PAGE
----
New Delhi, Oct 27: Simultaneous Lok Sabha and state assembly elections would benefit national parties but dwarf the role of smaller regional ones which is not a good sign for a healthy democracy, according to experts.
"Whether one acknowledges it or not, the wave factor associated with big political leaders and parties does affect the outcome in state polls.
And, therefore simultaneous elections would benefit national parties, and small regional parties' fate will be difficult.
"As a diverse country with a federal structure, the idea of holding simultaneous polls somewhat does not bode well. The presence of small parties is a manifestation of the democracy that we are, which allows voters the option to choose from," former Chief Election Commissioner S Y Quraishi said.
He was speaking last evening at a panel discussion on 'Simultaneous Elections Possibilities and Challenges' organised by the Association for Democratic Reforms (ADR) here.
Director at the Centre for the Study of Developing Societies (CSDS) Sanjay Kumar also said, "Elections held simultaneously are likely to benefit more the big national parties, and the role of small regional parties will be suppressed."
BJP has been of the view that there should be combined elections from panchayat to Parliament, with Prime Minister Narendra Modi was also keen on simultaneous Lok Sabha and Assembly polls.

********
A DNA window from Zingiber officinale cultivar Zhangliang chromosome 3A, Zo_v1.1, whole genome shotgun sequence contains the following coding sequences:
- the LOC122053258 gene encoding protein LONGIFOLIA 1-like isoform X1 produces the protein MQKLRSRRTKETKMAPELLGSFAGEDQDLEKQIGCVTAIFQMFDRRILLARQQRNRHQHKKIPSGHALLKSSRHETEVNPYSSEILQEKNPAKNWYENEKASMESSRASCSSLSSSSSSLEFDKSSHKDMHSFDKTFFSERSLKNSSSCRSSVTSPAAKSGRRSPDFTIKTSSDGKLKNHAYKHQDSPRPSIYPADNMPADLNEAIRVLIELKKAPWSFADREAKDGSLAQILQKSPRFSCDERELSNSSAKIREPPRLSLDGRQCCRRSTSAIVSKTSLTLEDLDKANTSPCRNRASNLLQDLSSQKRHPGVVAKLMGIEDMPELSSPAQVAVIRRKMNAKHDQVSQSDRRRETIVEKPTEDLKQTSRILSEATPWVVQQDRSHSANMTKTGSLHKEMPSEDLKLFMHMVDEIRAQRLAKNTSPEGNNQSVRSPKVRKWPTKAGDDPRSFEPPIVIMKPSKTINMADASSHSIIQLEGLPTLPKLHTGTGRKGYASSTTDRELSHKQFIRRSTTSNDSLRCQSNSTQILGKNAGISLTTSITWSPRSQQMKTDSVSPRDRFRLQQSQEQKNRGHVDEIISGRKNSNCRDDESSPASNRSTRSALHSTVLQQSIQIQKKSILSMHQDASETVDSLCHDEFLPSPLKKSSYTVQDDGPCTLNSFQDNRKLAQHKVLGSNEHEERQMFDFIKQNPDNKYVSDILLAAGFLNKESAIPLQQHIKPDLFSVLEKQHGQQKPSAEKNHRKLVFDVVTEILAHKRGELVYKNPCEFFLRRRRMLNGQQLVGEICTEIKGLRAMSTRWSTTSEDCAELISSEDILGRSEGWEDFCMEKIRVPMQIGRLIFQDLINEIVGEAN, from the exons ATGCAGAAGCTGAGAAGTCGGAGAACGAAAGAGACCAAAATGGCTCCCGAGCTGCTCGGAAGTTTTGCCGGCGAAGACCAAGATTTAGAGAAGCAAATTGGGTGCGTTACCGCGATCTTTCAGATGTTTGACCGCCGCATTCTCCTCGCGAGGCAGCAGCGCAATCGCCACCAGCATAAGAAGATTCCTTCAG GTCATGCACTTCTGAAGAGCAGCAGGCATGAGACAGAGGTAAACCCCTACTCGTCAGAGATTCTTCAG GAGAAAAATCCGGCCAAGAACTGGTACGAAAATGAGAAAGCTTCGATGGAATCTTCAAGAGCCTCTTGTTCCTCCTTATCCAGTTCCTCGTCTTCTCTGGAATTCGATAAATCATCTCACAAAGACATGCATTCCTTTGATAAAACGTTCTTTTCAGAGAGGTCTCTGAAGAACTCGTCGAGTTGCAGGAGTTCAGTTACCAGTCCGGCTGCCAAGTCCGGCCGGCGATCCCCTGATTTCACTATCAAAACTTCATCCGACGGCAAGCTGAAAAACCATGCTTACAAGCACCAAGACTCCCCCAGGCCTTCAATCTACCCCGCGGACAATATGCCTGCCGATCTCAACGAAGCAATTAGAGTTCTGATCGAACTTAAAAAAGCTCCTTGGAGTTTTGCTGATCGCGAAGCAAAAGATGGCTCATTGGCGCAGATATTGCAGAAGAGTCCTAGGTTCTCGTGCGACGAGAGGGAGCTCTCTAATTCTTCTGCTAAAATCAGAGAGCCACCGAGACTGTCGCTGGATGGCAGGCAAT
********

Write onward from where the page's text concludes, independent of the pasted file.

President Pranab Mukherjee has also articulated that such a system could ensure political and administrative stability, as frequent elections disrupt regular functioning of the government, and that political parties could collectively take a decision on the issue.
The panelists at the event yesterday were largely of the view that "staggered" format of electoral exercise was in favour of the federal structure, and if at all the proposition of simultaneous elections is to be considered, an "all-party consensus" should be reached first.
BJP has held that state elections coupled with local-level polls, spread across virtually every year, often "hinder" the execution of welfare measures, and Union minister M Venkaiah Naidu has said that India can pursue 'one nation, one election' model.
Quraishi said having simultaneous election would also increase the logistical burden, starting with the massive number of EVM machines needed, and will cost the exchequer.
Another panelist, BJP Rajya Sabha member Bhupender Yadav said that instead of 'one-nation one-election', the model should be "one-nation and systematic scheduled polls" to bring an order in the process.